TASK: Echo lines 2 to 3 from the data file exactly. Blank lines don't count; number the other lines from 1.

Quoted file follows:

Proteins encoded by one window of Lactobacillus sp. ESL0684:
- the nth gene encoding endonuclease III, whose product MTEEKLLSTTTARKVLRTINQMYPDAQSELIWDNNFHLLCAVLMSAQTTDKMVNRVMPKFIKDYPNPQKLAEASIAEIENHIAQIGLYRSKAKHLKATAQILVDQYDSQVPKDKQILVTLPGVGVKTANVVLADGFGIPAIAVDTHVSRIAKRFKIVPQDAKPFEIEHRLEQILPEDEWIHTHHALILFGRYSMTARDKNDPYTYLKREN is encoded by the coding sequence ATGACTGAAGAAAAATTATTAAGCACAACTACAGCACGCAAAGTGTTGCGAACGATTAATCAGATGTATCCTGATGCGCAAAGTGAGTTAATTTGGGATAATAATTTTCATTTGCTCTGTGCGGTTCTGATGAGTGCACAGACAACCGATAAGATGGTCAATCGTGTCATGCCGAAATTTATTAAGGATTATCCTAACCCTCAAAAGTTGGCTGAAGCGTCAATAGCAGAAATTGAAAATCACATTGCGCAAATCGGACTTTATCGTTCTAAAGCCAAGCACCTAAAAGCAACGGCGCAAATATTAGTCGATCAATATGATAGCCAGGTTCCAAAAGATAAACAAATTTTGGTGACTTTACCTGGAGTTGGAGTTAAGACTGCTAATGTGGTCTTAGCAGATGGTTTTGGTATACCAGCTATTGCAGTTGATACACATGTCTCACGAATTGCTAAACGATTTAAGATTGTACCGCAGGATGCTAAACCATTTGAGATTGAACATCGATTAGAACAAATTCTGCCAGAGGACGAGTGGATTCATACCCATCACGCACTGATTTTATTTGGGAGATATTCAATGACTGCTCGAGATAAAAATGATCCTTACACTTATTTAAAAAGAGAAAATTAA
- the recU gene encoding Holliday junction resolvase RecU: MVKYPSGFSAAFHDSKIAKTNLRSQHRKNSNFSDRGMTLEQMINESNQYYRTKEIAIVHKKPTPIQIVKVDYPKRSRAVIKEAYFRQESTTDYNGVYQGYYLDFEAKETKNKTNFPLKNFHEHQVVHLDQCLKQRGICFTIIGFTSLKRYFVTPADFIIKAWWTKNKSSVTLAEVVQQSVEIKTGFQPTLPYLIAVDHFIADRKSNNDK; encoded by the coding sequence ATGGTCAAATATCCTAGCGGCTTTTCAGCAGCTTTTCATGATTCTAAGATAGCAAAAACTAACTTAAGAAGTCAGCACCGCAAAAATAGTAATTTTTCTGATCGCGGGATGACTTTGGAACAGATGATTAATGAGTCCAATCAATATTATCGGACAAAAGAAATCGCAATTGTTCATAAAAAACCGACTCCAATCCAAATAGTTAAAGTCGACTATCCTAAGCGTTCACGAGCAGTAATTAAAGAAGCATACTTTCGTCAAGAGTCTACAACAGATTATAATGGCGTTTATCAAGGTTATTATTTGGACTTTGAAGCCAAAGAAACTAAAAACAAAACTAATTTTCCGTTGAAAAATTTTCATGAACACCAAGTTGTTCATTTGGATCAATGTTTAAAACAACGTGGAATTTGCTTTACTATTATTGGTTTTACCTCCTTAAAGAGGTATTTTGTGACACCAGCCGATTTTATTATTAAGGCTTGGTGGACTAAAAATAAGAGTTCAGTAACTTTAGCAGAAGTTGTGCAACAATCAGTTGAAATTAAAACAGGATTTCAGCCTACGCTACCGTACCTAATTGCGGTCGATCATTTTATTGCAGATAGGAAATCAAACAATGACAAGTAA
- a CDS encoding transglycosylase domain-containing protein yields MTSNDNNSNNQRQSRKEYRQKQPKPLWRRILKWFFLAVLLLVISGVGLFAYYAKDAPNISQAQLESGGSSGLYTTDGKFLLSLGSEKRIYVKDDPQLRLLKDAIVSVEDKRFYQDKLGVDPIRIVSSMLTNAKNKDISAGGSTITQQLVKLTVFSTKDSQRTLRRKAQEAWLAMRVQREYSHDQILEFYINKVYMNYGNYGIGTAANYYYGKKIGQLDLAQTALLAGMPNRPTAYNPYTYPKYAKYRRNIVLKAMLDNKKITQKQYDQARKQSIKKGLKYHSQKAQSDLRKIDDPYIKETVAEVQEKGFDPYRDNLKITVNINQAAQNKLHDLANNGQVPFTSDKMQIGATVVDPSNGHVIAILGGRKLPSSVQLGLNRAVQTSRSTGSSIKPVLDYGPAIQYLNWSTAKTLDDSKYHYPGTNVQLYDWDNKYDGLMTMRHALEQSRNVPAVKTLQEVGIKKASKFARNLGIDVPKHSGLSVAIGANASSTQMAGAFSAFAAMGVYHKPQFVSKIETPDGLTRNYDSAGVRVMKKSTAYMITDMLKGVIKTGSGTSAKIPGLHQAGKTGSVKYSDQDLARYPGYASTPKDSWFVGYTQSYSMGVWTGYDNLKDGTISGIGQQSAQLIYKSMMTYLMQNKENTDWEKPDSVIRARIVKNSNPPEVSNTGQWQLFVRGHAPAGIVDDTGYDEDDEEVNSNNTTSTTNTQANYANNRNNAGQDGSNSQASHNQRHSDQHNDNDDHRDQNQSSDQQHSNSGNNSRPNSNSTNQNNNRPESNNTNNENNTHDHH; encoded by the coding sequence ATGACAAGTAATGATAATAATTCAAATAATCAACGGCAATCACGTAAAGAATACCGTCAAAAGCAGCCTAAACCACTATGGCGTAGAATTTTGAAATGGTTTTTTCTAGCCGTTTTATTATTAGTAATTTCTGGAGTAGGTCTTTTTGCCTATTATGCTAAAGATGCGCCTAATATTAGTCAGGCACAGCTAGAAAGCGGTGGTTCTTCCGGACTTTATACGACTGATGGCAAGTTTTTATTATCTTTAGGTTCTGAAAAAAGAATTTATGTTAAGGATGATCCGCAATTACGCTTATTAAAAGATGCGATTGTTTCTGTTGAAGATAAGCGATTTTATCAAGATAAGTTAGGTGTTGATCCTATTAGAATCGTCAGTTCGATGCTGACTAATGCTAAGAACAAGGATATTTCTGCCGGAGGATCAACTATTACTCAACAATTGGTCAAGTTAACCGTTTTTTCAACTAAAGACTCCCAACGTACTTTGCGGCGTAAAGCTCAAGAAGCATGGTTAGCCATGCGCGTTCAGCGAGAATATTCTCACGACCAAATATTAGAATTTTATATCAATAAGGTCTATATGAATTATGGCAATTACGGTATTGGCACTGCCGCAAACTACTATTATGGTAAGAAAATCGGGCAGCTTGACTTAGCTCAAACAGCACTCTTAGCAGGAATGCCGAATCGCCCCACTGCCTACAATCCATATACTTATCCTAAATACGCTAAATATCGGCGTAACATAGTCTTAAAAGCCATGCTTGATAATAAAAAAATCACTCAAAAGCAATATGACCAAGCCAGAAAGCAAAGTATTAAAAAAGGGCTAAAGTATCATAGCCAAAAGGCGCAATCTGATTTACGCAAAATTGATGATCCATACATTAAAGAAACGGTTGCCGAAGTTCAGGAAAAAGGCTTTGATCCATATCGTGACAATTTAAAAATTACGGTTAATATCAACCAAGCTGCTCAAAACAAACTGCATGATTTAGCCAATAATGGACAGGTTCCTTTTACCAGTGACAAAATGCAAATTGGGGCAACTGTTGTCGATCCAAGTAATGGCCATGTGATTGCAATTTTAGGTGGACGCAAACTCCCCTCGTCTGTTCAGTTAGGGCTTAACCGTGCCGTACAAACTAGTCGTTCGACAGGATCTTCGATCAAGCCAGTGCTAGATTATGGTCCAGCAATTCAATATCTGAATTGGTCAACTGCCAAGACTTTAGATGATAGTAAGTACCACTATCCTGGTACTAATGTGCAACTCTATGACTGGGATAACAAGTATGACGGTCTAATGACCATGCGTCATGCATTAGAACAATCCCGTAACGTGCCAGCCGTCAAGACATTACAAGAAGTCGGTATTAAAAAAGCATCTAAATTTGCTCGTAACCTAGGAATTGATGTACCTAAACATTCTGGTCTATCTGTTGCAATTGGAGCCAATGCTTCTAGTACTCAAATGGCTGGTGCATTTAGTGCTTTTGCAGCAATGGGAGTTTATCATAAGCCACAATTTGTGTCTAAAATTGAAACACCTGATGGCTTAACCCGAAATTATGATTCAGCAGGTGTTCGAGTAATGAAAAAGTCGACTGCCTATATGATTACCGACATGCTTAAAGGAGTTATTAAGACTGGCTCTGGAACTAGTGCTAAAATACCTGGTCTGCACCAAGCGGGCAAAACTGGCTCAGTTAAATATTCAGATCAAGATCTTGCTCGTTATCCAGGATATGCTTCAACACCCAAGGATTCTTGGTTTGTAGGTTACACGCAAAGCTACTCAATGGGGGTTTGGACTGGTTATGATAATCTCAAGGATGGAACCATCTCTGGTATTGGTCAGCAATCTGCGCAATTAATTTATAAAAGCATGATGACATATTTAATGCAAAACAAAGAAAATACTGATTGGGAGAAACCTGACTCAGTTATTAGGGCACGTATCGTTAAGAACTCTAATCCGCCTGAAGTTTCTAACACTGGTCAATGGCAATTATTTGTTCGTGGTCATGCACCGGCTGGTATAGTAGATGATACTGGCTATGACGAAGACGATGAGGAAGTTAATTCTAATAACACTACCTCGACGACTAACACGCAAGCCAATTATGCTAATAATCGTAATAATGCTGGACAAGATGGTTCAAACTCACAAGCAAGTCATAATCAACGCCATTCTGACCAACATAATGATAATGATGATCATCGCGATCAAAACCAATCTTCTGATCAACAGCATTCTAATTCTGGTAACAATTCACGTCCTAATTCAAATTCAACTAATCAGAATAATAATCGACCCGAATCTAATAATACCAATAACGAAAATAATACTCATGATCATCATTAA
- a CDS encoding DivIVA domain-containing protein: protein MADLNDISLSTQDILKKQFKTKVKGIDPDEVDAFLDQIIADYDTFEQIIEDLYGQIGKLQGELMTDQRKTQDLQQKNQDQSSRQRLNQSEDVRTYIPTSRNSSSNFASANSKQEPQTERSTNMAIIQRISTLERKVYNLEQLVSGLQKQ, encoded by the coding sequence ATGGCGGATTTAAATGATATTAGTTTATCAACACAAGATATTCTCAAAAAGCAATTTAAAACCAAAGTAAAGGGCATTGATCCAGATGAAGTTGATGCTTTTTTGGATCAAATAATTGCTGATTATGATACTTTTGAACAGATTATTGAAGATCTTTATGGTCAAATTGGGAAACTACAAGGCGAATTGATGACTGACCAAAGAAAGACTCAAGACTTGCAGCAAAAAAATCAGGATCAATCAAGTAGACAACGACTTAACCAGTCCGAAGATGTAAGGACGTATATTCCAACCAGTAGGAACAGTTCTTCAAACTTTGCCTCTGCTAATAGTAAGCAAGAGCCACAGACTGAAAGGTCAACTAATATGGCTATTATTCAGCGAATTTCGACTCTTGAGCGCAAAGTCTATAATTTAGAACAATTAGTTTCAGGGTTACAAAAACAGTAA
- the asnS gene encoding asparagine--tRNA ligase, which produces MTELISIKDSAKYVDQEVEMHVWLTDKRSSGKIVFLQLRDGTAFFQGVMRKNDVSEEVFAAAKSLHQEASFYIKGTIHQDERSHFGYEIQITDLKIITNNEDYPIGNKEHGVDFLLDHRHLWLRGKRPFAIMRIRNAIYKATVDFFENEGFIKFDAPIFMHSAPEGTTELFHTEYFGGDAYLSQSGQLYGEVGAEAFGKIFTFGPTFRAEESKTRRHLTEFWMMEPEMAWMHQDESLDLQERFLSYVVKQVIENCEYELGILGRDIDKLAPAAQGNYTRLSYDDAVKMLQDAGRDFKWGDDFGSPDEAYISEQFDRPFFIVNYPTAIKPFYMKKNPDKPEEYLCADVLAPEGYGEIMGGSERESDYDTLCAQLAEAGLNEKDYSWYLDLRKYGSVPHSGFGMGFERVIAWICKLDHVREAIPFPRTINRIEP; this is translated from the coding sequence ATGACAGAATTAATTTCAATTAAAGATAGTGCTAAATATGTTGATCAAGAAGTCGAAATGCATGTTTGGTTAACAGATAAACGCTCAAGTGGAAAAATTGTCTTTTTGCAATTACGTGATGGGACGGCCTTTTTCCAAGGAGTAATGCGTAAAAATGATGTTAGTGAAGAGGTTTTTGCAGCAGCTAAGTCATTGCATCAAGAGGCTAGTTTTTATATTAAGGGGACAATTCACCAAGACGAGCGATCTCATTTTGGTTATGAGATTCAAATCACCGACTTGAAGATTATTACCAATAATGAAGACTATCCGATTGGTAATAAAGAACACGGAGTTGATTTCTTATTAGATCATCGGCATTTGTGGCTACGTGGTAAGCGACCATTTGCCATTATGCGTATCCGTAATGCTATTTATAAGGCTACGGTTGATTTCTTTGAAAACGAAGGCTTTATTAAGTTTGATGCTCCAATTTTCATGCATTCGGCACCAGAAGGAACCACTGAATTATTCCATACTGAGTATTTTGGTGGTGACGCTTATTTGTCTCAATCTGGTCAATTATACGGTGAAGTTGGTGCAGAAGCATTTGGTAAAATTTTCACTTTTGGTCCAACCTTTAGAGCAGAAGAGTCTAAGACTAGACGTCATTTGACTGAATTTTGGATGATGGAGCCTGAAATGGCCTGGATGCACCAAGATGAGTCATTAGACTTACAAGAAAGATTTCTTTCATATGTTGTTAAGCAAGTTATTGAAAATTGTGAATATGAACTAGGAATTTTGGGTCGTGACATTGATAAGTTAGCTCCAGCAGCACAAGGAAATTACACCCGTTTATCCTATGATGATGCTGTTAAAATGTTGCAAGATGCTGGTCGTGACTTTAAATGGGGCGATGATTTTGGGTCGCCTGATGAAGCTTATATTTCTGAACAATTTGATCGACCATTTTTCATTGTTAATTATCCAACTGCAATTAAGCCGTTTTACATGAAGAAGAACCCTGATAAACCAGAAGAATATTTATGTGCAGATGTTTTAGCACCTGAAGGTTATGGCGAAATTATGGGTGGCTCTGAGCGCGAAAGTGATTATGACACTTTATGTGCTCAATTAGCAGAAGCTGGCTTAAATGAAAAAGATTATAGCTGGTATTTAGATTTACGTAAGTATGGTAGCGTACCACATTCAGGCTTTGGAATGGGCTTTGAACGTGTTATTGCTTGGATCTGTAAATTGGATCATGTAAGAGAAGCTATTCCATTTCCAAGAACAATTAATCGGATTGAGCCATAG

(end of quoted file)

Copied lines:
- the nth gene encoding endonuclease III, whose product MTEEKLLSTTTARKVLRTINQMYPDAQSELIWDNNFHLLCAVLMSAQTTDKMVNRVMPKFIKDYPNPQKLAEASIAEIENHIAQIGLYRSKAKHLKATAQILVDQYDSQVPKDKQILVTLPGVGVKTANVVLADGFGIPAIAVDTHVSRIAKRFKIVPQDAKPFEIEHRLEQILPEDEWIHTHHALILFGRYSMTARDKNDPYTYLKREN is encoded by the coding sequence ATGACTGAAGAAAAATTATTAAGCACAACTACAGCACGCAAAGTGTTGCGAACGATTAATCAGATGTATCCTGATGCGCAAAGTGAGTTAATTTGGGATAATAATTTTCATTTGCTCTGTGCGGTTCTGATGAGTGCACAGACAACCGATAAGATGGTCAATCGTGTCATGCCGAAATTTATTAAGGATTATCCTAACCCTCAAAAGTTGGCTGAAGCGTCAATAGCAGAAATTGAAAATCACATTGCGCAAATCGGACTTTATCGTTCTAAAGCCAAGCACCTAAAAGCAACGGCGCAAATATTAGTCGATCAATATGATAGCCAGGTTCCAAAAGATAAACAAATTTTGGTGACTTTACCTGGAGTTGGAGTTAAGACTGCTAATGTGGTCTTAGCAGATGGTTTTGGTATACCAGCTATTGCAGTTGATACACATGTCTCACGAATTGCTAAACGATTTAAGATTGTACCGCAGGATGCTAAACCATTTGAGATTGAACATCGATTAGAACAAATTCTGCCAGAGGACGAGTGGATTCATACCCATCACGCACTGATTTTATTTGGGAGATATTCAATGACTGCTCGAGATAAAAATGATCCTTACACTTATTTAAAAAGAGAAAATTAA
- the recU gene encoding Holliday junction resolvase RecU: MVKYPSGFSAAFHDSKIAKTNLRSQHRKNSNFSDRGMTLEQMINESNQYYRTKEIAIVHKKPTPIQIVKVDYPKRSRAVIKEAYFRQESTTDYNGVYQGYYLDFEAKETKNKTNFPLKNFHEHQVVHLDQCLKQRGICFTIIGFTSLKRYFVTPADFIIKAWWTKNKSSVTLAEVVQQSVEIKTGFQPTLPYLIAVDHFIADRKSNNDK; encoded by the coding sequence ATGGTCAAATATCCTAGCGGCTTTTCAGCAGCTTTTCATGATTCTAAGATAGCAAAAACTAACTTAAGAAGTCAGCACCGCAAAAATAGTAATTTTTCTGATCGCGGGATGACTTTGGAACAGATGATTAATGAGTCCAATCAATATTATCGGACAAAAGAAATCGCAATTGTTCATAAAAAACCGACTCCAATCCAAATAGTTAAAGTCGACTATCCTAAGCGTTCACGAGCAGTAATTAAAGAAGCATACTTTCGTCAAGAGTCTACAACAGATTATAATGGCGTTTATCAAGGTTATTATTTGGACTTTGAAGCCAAAGAAACTAAAAACAAAACTAATTTTCCGTTGAAAAATTTTCATGAACACCAAGTTGTTCATTTGGATCAATGTTTAAAACAACGTGGAATTTGCTTTACTATTATTGGTTTTACCTCCTTAAAGAGGTATTTTGTGACACCAGCCGATTTTATTATTAAGGCTTGGTGGACTAAAAATAAGAGTTCAGTAACTTTAGCAGAAGTTGTGCAACAATCAGTTGAAATTAAAACAGGATTTCAGCCTACGCTACCGTACCTAATTGCGGTCGATCATTTTATTGCAGATAGGAAATCAAACAATGACAAGTAA